Gallery: Security a part of World Cup festivities
Fingerprint scanning gates are being used by tour group the Fanatics to control entry and exit to the Durban Cricket Ground, which has been converted into a "tent city" for around 1200 Socceroos fans during the World Cup in South Africa.
Six fingerprint scanners such as this one were rented by the Fanatics tour group to control access to the camp.
Photos and captions: Munir Kotadia, ZDNet Australia
Fans said the biometric scanners made them feel safer and found it more convenient because they didn't have a room key to lose.
In order to house around 1200 fans, the Fanatics have taken over Durban Cricket ground for the duration of the 2010 World Cup.
One of the biometric fingerprint scanners in use.
Fans kept themselves entertained between matches by playing the FIFA 2010 World Cup game on the Xbox 360.
Foosball fans are in a blur. Whether it was on a screen, in a stadium or in the bar — soccer was everywhere!
Literally hundreds of Fanatics bean bags littered the bar to keep supporters in comfort.
What is usually the media room has been converted into an internet cafe to help fans keep in touch back home.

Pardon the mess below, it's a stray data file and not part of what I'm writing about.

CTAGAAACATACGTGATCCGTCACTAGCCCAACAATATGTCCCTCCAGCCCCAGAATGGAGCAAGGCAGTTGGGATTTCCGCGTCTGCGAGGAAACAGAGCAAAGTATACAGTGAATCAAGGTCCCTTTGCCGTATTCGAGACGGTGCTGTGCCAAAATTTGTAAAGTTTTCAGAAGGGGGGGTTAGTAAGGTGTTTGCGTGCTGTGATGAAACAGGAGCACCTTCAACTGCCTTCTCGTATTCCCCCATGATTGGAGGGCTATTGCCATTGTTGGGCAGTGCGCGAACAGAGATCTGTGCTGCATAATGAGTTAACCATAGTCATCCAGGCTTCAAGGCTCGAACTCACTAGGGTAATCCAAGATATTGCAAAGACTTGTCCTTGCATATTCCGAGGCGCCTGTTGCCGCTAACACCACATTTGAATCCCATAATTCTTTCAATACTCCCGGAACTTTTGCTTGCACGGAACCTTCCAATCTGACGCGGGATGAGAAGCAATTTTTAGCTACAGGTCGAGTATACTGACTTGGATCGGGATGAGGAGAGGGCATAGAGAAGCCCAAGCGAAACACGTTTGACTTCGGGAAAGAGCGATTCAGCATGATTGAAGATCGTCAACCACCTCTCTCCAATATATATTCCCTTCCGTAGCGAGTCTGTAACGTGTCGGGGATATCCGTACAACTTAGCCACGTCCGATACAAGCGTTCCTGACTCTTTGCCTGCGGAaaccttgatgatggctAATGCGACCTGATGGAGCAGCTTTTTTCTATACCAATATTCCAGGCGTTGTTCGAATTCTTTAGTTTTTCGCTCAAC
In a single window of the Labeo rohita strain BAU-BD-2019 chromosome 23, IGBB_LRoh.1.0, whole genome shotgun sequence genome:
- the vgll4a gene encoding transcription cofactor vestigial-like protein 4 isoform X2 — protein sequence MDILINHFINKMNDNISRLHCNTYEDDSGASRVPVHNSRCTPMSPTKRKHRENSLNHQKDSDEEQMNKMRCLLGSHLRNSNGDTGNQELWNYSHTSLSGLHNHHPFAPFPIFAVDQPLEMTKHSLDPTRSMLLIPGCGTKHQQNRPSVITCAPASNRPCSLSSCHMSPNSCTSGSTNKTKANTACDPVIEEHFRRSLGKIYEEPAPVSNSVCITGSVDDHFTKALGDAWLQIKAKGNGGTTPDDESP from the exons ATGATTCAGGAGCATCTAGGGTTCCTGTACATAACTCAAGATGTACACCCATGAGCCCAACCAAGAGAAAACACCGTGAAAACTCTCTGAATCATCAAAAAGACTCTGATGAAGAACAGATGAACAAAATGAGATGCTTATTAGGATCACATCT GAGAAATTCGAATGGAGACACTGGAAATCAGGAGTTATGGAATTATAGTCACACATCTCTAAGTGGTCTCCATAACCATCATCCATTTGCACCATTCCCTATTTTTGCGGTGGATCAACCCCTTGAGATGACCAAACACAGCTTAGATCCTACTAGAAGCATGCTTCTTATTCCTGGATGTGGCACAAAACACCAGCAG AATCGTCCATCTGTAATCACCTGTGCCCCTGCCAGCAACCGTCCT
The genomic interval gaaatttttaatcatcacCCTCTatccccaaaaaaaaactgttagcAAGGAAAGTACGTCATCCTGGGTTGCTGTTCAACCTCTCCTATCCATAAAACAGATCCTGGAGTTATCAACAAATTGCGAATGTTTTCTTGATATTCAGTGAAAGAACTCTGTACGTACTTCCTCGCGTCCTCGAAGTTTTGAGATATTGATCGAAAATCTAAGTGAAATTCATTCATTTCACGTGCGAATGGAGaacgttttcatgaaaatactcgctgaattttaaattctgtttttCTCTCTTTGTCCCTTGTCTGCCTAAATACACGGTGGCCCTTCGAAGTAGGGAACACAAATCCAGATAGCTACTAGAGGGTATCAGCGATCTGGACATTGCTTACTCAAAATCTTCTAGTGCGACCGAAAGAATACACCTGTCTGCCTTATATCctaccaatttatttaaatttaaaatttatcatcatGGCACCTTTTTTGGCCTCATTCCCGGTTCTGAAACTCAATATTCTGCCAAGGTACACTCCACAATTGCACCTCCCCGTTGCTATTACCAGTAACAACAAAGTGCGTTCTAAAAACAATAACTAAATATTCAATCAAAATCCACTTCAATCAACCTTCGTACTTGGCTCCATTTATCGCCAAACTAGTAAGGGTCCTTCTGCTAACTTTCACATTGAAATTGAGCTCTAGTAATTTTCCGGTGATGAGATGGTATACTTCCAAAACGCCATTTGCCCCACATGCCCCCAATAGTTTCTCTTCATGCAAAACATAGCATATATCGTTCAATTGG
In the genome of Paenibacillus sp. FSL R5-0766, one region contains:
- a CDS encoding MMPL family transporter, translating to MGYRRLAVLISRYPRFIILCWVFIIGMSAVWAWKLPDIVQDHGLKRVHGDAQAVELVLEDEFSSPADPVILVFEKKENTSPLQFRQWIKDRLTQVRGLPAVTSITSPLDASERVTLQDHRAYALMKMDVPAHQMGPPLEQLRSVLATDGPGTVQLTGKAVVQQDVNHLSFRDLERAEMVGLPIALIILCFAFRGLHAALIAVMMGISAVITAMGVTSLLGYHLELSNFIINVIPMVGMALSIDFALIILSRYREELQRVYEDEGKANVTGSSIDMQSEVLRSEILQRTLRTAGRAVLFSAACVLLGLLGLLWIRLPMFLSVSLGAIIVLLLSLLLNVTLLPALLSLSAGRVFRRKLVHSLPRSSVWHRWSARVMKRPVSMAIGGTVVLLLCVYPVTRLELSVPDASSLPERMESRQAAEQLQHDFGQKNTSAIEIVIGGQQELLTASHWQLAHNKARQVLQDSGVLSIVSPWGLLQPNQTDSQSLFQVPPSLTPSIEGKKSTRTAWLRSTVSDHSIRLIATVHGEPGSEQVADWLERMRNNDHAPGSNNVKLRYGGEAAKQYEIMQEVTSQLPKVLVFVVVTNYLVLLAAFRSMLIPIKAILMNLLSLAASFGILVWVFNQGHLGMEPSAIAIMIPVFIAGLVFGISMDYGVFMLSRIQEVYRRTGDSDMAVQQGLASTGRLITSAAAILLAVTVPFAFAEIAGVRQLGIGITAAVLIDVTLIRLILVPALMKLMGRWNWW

All the streets in tent city are named after former and current Socceroos, including Mark Viduka, Johnny Warren, Ned Zelic and Robbie Slater to name a few.
The main bar at tent city is named after former Socceroos goalkeeper Mark Bosnich.
To help Sydneysiders feel at home, the transport meeting point is named after Sydney's most famous meeting place — Town Hall Steps.
In keeping with Australia's tradition of "big" landmarks, tent city included a gigantic Fanatics jersey (just in case you forgot where you were!)
Even the breakfast room is decorated with football memorabilia including country flags, balls and pieces of turf.
The biggest issues with the biometric readers were caused by alcohol — and there was no shortage of beer.
Phil VB, Fanatics site manager.